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Boston Marathon runners raise thousands for UMass Chan ALS research

ALS research at UMass Chan Medical School is the big winner as select Boston Marathon runners raise tens of thousands of dollars each year while training for the demanding 26.2-mile event.

This year, five competitors in the April 18 event are running as part of the UMass Chan ALS Cellucci Fund Boston Marathon team as one of the John Hancock Marathon Non-Profit Programs. In addition, two sons of the late Jake Kennedy, in whose honor the Jake Kennedy ALS Fund at UMass Chan Medical School was founded three years ago, are raising money to support ALS research.

All the runners are committed to finding a cure for ALS, or amyotrophic lateral sclerosis, also known as Lou Gehrig’s disease. And most this year have a personal connection to UMass Chan. Between the two fundraising groups, the goal is to contribute $100,000 in new support for ALS research.

Dean Kennedy, a Shrewsbury resident and football coach at the College of the Holy Cross, and his younger brother Chip Kennedy, an entrepreneur in North Carolina, are doing the legwork as #TeamJake to support the Jake Kennedy ALS Fund in memory of their father. Jake Kennedy, a Boston-area physical therapist, avid marathon runner and community philanthropist, saw several family members die from ALS before he too was taken by the disease in 2020.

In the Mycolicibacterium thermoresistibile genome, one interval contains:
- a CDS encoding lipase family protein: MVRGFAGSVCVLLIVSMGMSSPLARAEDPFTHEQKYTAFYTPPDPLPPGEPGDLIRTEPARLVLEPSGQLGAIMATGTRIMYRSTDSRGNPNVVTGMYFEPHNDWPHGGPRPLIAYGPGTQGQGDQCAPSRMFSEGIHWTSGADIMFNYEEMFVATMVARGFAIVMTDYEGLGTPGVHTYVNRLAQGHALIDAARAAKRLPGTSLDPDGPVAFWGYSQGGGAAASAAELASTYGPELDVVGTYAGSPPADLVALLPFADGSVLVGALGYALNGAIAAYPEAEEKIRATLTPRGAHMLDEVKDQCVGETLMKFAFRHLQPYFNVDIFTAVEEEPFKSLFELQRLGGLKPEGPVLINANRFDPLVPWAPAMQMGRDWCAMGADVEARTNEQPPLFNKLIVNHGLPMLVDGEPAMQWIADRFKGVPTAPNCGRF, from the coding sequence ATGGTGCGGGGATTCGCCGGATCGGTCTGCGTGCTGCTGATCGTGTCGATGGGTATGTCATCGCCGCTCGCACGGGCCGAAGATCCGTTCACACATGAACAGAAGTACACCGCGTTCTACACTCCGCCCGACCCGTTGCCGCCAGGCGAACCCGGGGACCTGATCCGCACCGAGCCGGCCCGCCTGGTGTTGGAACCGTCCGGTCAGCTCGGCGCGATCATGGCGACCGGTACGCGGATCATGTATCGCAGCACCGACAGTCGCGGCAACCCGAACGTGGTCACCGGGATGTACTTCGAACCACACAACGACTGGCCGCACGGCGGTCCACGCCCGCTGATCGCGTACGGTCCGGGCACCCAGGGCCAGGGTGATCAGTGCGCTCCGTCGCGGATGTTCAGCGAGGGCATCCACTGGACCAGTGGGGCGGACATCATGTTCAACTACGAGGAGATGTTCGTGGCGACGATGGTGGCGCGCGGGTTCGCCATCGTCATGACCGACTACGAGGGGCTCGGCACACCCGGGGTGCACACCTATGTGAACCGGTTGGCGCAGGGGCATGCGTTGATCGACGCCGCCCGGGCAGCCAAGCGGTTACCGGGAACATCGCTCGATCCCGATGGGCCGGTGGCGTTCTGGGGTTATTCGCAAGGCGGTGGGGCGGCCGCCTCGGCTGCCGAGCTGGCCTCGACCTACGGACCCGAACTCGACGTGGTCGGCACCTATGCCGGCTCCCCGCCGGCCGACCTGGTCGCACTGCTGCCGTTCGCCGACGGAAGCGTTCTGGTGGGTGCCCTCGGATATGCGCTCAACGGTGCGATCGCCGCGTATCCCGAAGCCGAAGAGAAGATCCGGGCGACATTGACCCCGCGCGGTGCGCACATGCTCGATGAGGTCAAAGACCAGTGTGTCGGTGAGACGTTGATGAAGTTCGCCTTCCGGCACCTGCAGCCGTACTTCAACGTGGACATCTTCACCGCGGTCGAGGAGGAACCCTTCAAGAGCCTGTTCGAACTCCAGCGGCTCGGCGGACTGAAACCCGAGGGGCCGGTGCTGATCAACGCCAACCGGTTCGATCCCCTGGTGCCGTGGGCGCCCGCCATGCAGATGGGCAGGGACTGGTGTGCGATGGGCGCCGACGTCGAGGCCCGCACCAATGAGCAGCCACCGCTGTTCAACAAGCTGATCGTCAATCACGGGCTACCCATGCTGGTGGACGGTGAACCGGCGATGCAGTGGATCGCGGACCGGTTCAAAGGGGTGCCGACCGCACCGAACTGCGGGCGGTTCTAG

Zack Kennedy, PhD’19, another of Jake Kennedy and his wife, Sparky’s, four children, was mentored at UMass Chan by Robert H. Brown Jr., DPhil, MD, the Leo P. and Theresa M. LaChance Chair in Medical Research and professor of neurology. Dr. Kennedy works now in the lab overseen by Anastasia Khvorova, PhD, the Remondi Family Chair in Biomedical Research and professor of RNA therapeutics. He collaborates with Dr. Brown and others racing to develop gene therapy to halt ALS. Zack Kennedy, whose wife just had a baby, had to forgo running plans this year although he has run the marathon previously.

The Jake Kennedy ALS Fund has raised more than $487,000 since its inception in December 2019 and #TeamJake hopes to raise $50,000 more this spring.

“My father ran 37 straight marathons—he gave his heart and soul to the community of Boston and did everything he could to help anyone and everyone around him,” Dean Kennedy said. “What better way to honor a man who cherished the Boston Marathon beyond belief than to run something that he did 37 straight times and try to raise $50,000 in efforts to end the disease that took my father’s life?”

When he was 10, Kennedy fondly recalls watching for his father at the 24-mile mark along the course, and running the last 2.2 miles with him to the finish. Another memory he cherishes is running a half-marathon with his father, six months after Jake Kennedy was diagnosed with ALS.

“My dad’s marathoning is the reason I ran cross country and track in college and it’s the reason I run marathons now,” said Chip Kennedy. “He taught me about the joys of running and the joys of giving back to one’s community. This will be my seventh marathon and second Boston. It’s an opportunity to be close to my dad, a man that ALS took from us far too soon.”